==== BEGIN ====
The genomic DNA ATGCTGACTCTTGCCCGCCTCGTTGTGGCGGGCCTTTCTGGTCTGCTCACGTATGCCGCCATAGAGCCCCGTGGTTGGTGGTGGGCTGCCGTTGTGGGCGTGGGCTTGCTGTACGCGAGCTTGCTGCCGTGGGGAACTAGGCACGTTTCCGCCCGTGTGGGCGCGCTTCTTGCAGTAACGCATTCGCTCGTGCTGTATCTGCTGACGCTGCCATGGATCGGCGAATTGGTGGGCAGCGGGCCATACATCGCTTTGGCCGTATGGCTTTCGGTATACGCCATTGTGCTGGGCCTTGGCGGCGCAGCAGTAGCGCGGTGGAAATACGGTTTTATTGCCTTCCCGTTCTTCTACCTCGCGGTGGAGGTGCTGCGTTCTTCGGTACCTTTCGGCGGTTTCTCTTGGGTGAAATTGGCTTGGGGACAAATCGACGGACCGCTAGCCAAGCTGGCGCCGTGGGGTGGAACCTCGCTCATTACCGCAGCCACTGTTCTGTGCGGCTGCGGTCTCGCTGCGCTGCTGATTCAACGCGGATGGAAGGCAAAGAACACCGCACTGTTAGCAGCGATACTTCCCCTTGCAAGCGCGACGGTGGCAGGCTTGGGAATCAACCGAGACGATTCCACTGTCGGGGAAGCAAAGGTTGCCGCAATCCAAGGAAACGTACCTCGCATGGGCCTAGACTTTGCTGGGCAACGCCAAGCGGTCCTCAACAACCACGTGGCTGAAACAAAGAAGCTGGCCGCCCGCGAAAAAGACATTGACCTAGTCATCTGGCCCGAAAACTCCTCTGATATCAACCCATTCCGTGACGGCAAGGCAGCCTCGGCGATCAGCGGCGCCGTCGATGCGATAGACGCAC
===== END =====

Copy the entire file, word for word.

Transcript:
The genomic DNA ATGCTGACTCTTGCCCGCCTCGTTGTGGCGGGCCTTTCTGGTCTGCTCACGTATGCCGCCATAGAGCCCCGTGGTTGGTGGTGGGCTGCCGTTGTGGGCGTGGGCTTGCTGTACGCGAGCTTGCTGCCGTGGGGAACTAGGCACGTTTCCGCCCGTGTGGGCGCGCTTCTTGCAGTAACGCATTCGCTCGTGCTGTATCTGCTGACGCTGCCATGGATCGGCGAATTGGTGGGCAGCGGGCCATACATCGCTTTGGCCGTATGGCTTTCGGTATACGCCATTGTGCTGGGCCTTGGCGGCGCAGCAGTAGCGCGGTGGAAATACGGTTTTATTGCCTTCCCGTTCTTCTACCTCGCGGTGGAGGTGCTGCGTTCTTCGGTACCTTTCGGCGGTTTCTCTTGGGTGAAATTGGCTTGGGGACAAATCGACGGACCGCTAGCCAAGCTGGCGCCGTGGGGTGGAACCTCGCTCATTACCGCAGCCACTGTTCTGTGCGGCTGCGGTCTCGCTGCGCTGCTGATTCAACGCGGATGGAAGGCAAAGAACACCGCACTGTTAGCAGCGATACTTCCCCTTGCAAGCGCGACGGTGGCAGGCTTGGGAATCAACCGAGACGATTCCACTGTCGGGGAAGCAAAGGTTGCCGCAATCCAAGGAAACGTACCTCGCATGGGCCTAGACTTTGCTGGGCAACGCCAAGCGGTCCTCAACAACCACGTGGCTGAAACAAAGAAGCTGGCCGCCCGCGAAAAAGACATTGACCTAGTCATCTGGCCCGAAAACTCCTCTGATATCAACCCATTCCGTGACGGCAAGGCAGCCTCGGCGATCAGCGGCGCCGTCGATGCGATAGACGCAC